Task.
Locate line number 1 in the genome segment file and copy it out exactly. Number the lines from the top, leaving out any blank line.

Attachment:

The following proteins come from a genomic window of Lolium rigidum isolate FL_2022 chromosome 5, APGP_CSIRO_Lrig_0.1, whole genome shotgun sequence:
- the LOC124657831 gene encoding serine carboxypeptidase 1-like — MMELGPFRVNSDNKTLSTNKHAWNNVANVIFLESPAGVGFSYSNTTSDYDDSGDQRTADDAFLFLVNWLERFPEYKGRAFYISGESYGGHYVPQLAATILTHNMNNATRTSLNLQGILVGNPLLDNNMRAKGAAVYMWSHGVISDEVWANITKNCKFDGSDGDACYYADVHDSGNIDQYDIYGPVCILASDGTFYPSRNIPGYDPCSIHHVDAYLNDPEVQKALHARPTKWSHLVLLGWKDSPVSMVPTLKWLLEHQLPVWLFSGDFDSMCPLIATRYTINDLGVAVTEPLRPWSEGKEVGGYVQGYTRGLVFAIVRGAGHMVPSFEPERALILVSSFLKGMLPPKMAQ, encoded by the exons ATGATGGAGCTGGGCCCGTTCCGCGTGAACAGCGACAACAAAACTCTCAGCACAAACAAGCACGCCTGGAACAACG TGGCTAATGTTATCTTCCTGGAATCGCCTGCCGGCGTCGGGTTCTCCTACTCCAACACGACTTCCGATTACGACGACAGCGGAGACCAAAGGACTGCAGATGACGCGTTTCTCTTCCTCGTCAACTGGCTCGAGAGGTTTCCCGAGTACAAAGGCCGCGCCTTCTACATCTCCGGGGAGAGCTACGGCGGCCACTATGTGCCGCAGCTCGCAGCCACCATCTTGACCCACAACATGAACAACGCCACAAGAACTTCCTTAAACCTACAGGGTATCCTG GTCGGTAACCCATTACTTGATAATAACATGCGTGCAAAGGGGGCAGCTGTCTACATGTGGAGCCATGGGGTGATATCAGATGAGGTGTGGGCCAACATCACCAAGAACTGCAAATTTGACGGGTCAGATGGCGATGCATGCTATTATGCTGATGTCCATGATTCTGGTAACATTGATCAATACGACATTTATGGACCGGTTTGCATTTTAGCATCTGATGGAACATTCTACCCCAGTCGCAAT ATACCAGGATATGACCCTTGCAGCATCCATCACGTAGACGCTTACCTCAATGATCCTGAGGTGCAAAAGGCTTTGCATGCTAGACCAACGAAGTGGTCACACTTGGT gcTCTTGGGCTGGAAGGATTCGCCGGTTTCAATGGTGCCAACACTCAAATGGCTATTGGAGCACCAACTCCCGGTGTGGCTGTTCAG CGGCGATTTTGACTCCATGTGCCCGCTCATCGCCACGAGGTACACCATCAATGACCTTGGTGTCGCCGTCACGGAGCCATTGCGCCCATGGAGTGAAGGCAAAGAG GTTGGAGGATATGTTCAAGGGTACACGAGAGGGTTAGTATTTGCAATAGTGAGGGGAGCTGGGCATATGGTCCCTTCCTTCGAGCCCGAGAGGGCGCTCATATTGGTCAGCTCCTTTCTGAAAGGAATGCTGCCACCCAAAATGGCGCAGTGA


The following proteins come from a genomic window of Lolium rigidum isolate FL_2022 chromosome 5, APGP_CSIRO_Lrig_0.1, whole genome shotgun sequence: